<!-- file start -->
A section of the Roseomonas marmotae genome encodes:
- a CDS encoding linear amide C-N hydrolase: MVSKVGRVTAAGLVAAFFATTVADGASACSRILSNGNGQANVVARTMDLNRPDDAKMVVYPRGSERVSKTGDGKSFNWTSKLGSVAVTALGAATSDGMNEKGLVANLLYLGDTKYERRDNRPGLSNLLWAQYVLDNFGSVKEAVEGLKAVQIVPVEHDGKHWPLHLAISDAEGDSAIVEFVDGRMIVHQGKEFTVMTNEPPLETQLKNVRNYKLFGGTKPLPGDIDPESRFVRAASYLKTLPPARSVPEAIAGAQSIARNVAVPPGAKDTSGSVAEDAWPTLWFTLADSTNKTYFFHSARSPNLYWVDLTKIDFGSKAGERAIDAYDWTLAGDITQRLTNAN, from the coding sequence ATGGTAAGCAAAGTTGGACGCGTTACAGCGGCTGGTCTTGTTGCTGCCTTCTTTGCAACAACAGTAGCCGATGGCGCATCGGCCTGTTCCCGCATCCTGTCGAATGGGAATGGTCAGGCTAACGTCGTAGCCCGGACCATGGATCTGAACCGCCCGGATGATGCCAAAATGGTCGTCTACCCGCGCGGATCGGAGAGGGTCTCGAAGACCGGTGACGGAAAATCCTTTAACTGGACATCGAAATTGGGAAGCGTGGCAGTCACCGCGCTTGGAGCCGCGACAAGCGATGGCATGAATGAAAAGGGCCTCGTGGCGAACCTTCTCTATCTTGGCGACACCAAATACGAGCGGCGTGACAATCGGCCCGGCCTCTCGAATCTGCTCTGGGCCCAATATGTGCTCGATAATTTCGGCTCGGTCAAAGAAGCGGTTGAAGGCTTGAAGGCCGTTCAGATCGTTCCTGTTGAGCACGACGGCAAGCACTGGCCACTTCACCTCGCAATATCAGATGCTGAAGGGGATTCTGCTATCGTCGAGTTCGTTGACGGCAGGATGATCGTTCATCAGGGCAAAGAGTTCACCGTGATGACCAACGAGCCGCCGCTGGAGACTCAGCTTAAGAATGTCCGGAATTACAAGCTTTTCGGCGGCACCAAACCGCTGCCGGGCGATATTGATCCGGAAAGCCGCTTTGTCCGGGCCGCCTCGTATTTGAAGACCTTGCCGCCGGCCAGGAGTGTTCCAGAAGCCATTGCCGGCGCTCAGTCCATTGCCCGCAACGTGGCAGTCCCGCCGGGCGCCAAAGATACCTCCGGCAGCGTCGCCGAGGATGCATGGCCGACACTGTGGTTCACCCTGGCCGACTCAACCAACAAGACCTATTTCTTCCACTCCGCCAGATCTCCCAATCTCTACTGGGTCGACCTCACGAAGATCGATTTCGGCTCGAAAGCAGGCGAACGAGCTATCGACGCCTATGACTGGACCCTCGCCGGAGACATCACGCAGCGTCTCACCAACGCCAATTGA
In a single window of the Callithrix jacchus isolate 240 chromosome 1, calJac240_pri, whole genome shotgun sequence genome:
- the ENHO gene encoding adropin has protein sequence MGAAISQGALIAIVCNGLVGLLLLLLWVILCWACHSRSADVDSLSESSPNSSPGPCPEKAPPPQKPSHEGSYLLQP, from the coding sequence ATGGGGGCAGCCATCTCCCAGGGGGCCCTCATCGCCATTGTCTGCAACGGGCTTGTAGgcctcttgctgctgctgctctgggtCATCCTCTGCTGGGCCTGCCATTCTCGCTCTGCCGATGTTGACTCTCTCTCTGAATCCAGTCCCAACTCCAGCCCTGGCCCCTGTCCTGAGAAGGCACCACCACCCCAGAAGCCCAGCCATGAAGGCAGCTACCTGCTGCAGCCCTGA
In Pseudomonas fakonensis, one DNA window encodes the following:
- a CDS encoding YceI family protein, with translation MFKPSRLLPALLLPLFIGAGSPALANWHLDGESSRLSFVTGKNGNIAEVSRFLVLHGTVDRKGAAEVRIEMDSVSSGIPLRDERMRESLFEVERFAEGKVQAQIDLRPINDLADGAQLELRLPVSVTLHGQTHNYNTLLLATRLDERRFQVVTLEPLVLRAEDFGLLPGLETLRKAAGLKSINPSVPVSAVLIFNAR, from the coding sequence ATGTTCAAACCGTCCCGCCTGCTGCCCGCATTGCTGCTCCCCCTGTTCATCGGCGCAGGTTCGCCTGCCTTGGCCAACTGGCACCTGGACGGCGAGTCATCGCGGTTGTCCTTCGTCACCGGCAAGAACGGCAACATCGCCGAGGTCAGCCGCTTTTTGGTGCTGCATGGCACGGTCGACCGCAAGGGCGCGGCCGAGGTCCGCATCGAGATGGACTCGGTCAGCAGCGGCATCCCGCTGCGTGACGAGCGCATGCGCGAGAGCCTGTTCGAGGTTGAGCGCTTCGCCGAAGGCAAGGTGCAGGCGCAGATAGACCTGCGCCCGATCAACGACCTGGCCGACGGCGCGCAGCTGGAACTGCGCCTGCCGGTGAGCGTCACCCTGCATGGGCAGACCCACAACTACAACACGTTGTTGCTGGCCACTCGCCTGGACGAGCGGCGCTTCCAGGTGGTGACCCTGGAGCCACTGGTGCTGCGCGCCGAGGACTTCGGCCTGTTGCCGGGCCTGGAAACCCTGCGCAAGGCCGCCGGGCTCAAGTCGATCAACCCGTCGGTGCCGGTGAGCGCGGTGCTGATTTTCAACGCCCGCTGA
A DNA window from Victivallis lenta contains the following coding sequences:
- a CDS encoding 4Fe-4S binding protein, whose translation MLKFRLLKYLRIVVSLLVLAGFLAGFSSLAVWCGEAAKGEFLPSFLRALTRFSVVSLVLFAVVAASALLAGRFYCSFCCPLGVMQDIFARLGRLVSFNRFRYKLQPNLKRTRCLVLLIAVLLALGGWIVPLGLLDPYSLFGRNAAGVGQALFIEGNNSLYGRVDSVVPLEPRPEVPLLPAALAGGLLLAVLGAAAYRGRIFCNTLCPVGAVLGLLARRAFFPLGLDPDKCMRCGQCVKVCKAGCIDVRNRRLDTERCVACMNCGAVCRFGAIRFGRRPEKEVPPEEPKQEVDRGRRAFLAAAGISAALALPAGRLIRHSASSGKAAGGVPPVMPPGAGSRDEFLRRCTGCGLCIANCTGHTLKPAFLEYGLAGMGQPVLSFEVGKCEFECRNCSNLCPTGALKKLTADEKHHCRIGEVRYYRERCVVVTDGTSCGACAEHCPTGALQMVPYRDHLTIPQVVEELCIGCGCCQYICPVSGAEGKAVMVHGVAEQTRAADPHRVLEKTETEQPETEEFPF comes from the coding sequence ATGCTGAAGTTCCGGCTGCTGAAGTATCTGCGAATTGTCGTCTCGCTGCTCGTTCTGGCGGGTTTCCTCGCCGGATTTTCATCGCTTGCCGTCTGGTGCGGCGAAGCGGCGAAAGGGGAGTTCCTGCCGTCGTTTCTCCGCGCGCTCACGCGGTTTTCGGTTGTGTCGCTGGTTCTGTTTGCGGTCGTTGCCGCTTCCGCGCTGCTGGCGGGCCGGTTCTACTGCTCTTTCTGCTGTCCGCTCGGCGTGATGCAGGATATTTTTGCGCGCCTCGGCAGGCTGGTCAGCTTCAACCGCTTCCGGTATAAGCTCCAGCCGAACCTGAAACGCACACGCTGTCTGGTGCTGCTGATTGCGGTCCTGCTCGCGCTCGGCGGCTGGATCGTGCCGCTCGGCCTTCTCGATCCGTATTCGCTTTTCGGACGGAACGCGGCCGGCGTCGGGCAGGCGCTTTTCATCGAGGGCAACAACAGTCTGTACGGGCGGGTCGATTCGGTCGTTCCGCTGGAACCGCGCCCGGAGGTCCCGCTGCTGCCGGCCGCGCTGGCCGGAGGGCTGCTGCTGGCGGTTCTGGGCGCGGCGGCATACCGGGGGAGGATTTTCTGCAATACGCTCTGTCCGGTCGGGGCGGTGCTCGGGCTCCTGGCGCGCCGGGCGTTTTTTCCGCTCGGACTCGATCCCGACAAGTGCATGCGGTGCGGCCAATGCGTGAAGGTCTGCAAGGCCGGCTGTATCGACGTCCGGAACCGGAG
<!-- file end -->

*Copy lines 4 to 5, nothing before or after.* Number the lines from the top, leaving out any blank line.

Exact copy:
- the ENHO gene encoding adropin has protein sequence MGAAISQGALIAIVCNGLVGLLLLLLWVILCWACHSRSADVDSLSESSPNSSPGPCPEKAPPPQKPSHEGSYLLQP, from the coding sequence ATGGGGGCAGCCATCTCCCAGGGGGCCCTCATCGCCATTGTCTGCAACGGGCTTGTAGgcctcttgctgctgctgctctgggtCATCCTCTGCTGGGCCTGCCATTCTCGCTCTGCCGATGTTGACTCTCTCTCTGAATCCAGTCCCAACTCCAGCCCTGGCCCCTGTCCTGAGAAGGCACCACCACCCCAGAAGCCCAGCCATGAAGGCAGCTACCTGCTGCAGCCCTGA
In Pseudomonas fakonensis, one DNA window encodes the following: